Well, this is excellent news! Having to build up an ever-expanding library of compound accidentals is not as economic or elegant than having just the small number of primary accidentals and being able to add them up directly in the score, but in all fairness, the more complex the accidental combination, the more remote and thus the rarer the ratio is, so in practice one gets by with a reasonable-sized library without having to add new compound symbols in it too often.
I’m very glad to hear I was mistaken - I thought that Dorico is going to concentrate on equal divisions, and non-equal systems, while not ruled out, are not in the works in any foreseeable future. The system you describe where the accidentals do not send out midi note transpositions as in EDOs (at least the way Finale deals with EDOs) but tuning adjustments in the VSTi - with some other method than pitch bend - is precisely what is needed for JI and other unequal temperaments.
It would be good to have the option for extended accidentals to be above the notes too.
I was wondering when the play back will be supported. It would be great if someone could answer these questions:
- How does VST3 implements the microtonal? Does it round to nearest cent?
- Dorico need to use a better data structure to accommodate customer’s needs. Scala is one!
- What is the smallest pitch change ( as a fraction of cent) that human can detect?
Here is wikipedia’s article on “cent” and just noticeable difference (JND) - did you look at this already?
“Note that the JND for pitch difference is 5–6 cents. Played separately, the notes may not show an audible difference, but when they are played together, beating may be heard (for example if middle C and a note 10 cents higher are played). At any particular instant, the two waveforms reinforce or cancel each other more or less, depending on their instantaneous phase relationship. A piano tuner may verify tuning accuracy by timing the beats when two strings are sounded at once.”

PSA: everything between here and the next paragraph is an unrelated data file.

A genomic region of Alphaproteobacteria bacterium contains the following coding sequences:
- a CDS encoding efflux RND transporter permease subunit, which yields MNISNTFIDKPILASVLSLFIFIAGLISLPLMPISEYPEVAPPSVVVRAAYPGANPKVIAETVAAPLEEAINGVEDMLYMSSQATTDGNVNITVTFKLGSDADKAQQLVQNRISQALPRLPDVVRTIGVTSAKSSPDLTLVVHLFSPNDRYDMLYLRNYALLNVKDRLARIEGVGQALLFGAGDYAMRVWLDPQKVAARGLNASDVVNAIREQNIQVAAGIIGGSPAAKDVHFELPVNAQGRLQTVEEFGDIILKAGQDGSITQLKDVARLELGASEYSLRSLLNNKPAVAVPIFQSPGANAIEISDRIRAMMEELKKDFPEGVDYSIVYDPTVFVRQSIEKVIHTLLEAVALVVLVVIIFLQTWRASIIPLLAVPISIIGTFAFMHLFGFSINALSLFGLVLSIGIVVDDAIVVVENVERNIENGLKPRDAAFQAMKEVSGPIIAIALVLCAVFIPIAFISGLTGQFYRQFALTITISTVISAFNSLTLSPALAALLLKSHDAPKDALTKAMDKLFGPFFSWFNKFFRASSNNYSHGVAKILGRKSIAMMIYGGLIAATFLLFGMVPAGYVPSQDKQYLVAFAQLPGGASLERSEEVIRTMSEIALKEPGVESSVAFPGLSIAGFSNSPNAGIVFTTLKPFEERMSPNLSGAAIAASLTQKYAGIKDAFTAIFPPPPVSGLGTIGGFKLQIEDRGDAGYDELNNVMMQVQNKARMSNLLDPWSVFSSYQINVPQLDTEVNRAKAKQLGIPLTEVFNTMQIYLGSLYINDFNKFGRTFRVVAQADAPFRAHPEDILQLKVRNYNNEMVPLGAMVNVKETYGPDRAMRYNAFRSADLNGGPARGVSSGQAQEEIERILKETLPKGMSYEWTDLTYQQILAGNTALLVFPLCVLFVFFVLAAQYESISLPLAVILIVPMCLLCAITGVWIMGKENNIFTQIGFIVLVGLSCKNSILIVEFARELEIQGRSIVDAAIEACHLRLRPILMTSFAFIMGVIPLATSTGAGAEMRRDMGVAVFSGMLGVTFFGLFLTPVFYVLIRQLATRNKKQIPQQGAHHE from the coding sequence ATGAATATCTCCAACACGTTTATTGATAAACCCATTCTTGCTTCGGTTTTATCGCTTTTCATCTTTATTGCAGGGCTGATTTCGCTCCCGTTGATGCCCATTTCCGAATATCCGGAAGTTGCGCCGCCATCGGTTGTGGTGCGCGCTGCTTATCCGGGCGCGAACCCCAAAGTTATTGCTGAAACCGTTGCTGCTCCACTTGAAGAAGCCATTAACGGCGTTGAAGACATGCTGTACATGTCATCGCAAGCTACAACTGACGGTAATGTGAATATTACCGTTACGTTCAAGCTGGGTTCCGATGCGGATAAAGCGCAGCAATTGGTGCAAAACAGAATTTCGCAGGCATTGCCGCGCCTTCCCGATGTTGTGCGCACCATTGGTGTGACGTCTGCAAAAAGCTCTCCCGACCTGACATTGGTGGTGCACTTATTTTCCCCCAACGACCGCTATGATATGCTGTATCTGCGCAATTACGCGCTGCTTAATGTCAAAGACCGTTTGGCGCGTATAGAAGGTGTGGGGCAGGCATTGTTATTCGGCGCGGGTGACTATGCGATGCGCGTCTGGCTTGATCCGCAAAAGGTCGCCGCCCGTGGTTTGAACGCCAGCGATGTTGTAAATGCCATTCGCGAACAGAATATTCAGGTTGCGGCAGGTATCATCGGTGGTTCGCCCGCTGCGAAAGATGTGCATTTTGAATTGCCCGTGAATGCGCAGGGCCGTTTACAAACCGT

Steve Parker that looks like a pretty terrific trombone quintet!
Thank you, Stephen! If you have a quintet of trombones you are welcome to the score?
Following that we have the largest JND ( solo, combined, complex sine wave, simple sine wave,etc) is attained at 20 Hz and that is 21/20 = 1.05 or as you mentioned is 5 cents. That means that developers can focus on cents ( I suppose they are doing ), when they are developing the data structure.
Thank you Stephen.
Would be nice if someone could answer they other two questions.
The JND depends wildly on context. Two sine waves - anyone can hear the difference between 700 and 702 cents.
In some contexts, it is possible to hear less than a cent. I’ve spent years trying to pin down what is ‘good enough’ in terms of equivalent ratios, but without real satisfaction.
Something is wrong there. A frequency ratio of 1.05 is 84 cents (nearly a semitone) not 5 cents. Measuring musical intervals, “cent” means 1/1200 of an octave or 1/100 of a semitone.
Yep. The formula (for anyone that cares) is log (x/y) x 1200/log 2 where x/y is the ratio.
Microtonal music is a focus for me both as a composer and programmer. I’m the inventor of Tonal Plexus keyboards and everything found at http://hpi.zentral.zone
I’m very glad to see microtonal support in Dorico, and would like to offer my help to the development team on this topic in whatever way I can. I use an expanded notation system for my microtonal music http://musictheory.zentral.zone/huntsystem1.html and would be very interested to know if Dorico could be used to produce this expanded staff output.